He compiled graphs for pupils and parents showing the correlation between good attendance and high attainment, and this has gone a long way towards changing the school culture - no parent wants to see their child put at a disadvantage for something so mundane.
"Ninety per cent attendance sounds pretty good. If you got that in a test, you would be really pleased," says Mr Page. "But that means that you miss 19 school days a year. If you did that over 10 years of school, you would effectively miss a whole year of school. So when you sit your exams in Year 11, and the bloke next to you has 99 per cent or 100 per cent attendance, he has actually been at school a whole year longer than you."
No matter how dedicated parents are to their children's attendance at school, this is only half the battle, especially when it comes to teenagers. In an attempt to deal with those pupils at St Neots who head out the door in their school uniform but never reach the school gates, the school has also started to use an automatic telephone system, Truancy Call, which notifies parents immediately if a pupil doesn't show up at school and asks them to provide a reason.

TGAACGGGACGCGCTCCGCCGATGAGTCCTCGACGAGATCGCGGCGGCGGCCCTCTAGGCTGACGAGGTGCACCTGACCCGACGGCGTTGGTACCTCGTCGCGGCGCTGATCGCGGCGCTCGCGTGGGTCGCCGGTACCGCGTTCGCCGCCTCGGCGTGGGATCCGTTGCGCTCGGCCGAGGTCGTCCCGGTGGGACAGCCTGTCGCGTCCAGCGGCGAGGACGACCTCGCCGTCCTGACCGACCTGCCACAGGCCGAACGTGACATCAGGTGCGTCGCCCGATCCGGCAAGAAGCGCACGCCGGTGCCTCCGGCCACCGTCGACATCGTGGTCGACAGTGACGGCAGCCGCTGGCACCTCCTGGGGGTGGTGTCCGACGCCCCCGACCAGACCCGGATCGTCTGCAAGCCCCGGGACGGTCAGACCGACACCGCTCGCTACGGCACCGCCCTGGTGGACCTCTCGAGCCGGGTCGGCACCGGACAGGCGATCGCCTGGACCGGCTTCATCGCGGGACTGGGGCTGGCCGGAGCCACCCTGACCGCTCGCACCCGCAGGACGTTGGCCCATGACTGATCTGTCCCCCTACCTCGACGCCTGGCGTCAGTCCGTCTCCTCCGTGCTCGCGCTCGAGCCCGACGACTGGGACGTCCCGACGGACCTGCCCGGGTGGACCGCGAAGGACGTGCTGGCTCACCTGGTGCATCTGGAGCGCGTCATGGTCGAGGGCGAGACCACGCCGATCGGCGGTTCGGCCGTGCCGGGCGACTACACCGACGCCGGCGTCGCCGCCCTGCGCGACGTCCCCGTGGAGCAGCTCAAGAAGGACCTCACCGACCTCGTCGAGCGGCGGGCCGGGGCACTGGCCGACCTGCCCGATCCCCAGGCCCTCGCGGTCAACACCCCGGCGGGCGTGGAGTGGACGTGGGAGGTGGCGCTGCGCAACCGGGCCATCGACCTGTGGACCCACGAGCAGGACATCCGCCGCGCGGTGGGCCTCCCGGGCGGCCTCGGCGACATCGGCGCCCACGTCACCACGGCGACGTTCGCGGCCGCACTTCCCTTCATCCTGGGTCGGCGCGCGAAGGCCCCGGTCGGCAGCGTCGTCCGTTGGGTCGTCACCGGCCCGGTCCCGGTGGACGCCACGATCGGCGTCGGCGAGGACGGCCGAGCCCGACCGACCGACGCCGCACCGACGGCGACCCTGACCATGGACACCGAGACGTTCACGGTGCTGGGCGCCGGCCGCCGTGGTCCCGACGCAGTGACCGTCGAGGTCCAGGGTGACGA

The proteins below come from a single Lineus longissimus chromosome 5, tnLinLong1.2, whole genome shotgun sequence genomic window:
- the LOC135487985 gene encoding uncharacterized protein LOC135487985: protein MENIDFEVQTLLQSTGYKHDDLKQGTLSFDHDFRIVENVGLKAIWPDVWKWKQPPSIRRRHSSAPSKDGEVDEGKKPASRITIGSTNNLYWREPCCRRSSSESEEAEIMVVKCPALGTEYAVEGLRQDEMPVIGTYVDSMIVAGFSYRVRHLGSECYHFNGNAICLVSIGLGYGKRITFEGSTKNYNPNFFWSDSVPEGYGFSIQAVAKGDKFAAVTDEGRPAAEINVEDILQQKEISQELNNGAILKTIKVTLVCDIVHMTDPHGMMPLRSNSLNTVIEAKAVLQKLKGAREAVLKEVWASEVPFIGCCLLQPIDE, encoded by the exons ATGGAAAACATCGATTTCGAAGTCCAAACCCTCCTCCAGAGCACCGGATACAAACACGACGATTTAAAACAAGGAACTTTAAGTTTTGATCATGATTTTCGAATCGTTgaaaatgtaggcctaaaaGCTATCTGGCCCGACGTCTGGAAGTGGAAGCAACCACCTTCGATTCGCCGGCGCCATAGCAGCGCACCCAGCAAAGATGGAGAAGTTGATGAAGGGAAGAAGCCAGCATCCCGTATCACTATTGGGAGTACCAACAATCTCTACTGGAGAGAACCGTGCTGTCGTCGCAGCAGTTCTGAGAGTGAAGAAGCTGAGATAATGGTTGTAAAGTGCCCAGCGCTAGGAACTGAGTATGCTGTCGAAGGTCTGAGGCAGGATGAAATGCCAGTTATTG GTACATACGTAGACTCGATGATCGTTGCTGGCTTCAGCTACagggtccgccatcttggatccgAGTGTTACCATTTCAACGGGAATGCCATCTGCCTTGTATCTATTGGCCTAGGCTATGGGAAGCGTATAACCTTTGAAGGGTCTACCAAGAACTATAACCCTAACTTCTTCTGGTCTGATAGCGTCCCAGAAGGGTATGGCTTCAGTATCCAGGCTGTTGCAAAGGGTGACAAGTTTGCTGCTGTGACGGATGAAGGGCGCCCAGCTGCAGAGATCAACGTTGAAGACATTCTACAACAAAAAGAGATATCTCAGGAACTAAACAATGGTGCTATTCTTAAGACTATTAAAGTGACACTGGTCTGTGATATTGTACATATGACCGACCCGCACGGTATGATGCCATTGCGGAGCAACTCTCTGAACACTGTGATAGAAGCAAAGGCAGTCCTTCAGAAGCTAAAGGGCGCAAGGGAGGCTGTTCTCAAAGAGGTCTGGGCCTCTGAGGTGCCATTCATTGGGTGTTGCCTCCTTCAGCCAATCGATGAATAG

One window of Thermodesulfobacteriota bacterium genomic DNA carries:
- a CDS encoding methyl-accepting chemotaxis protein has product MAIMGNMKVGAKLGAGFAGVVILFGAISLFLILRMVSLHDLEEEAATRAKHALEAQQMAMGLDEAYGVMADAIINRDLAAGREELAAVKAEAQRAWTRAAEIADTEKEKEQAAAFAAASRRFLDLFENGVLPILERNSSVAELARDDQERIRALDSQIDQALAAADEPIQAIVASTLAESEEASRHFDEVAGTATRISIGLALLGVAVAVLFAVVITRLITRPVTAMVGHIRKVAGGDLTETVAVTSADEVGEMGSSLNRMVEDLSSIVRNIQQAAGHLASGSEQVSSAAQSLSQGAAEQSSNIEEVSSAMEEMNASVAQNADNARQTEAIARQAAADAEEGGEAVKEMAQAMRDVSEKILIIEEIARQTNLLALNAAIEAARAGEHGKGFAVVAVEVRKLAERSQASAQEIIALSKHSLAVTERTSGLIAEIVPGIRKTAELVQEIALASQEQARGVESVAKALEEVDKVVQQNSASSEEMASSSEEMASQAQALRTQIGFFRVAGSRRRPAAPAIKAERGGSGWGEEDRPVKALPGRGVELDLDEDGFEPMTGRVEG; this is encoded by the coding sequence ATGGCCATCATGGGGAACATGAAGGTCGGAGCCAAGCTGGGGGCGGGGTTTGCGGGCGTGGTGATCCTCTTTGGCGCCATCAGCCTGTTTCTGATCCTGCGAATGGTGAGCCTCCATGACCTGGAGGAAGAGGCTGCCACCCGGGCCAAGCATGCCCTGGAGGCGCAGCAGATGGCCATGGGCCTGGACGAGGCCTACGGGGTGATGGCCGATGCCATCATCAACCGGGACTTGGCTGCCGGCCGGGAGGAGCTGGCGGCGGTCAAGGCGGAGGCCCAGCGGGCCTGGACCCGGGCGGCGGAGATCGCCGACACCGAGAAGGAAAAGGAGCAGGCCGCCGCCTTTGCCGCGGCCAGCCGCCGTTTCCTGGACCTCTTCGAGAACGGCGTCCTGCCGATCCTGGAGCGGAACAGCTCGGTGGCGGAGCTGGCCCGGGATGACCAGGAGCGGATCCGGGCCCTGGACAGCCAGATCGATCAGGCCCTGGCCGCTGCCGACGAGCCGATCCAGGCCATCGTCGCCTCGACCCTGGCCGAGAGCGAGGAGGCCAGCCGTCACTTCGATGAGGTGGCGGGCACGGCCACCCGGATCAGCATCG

A report on the history of truancy by Nicola Sheldon, from the Institute of Historical Research, found that local culture, whether in the pupils' neighbourhood, family or school, has a critical and lasting impact on attendance. If the local culture has a negative attitude to attendance, this influence is very powerful and difficult to change. So schools face a further challenge in trying to sway the local culture, as well as family attitudes, to being supportive of attending school.
While a good old-fashioned reward system might not get to the heart of the problem, it gives pupils an incentive to attend school. It certainly worked for Royal Mail, which claims its employee attendance figures rose by 10 per cent following the introduction of a reward scheme in 2004 in which employees with good attendance were entered into a draw to win new cars and pound;2,000 holiday vouchers. But could it work for schoolchildren?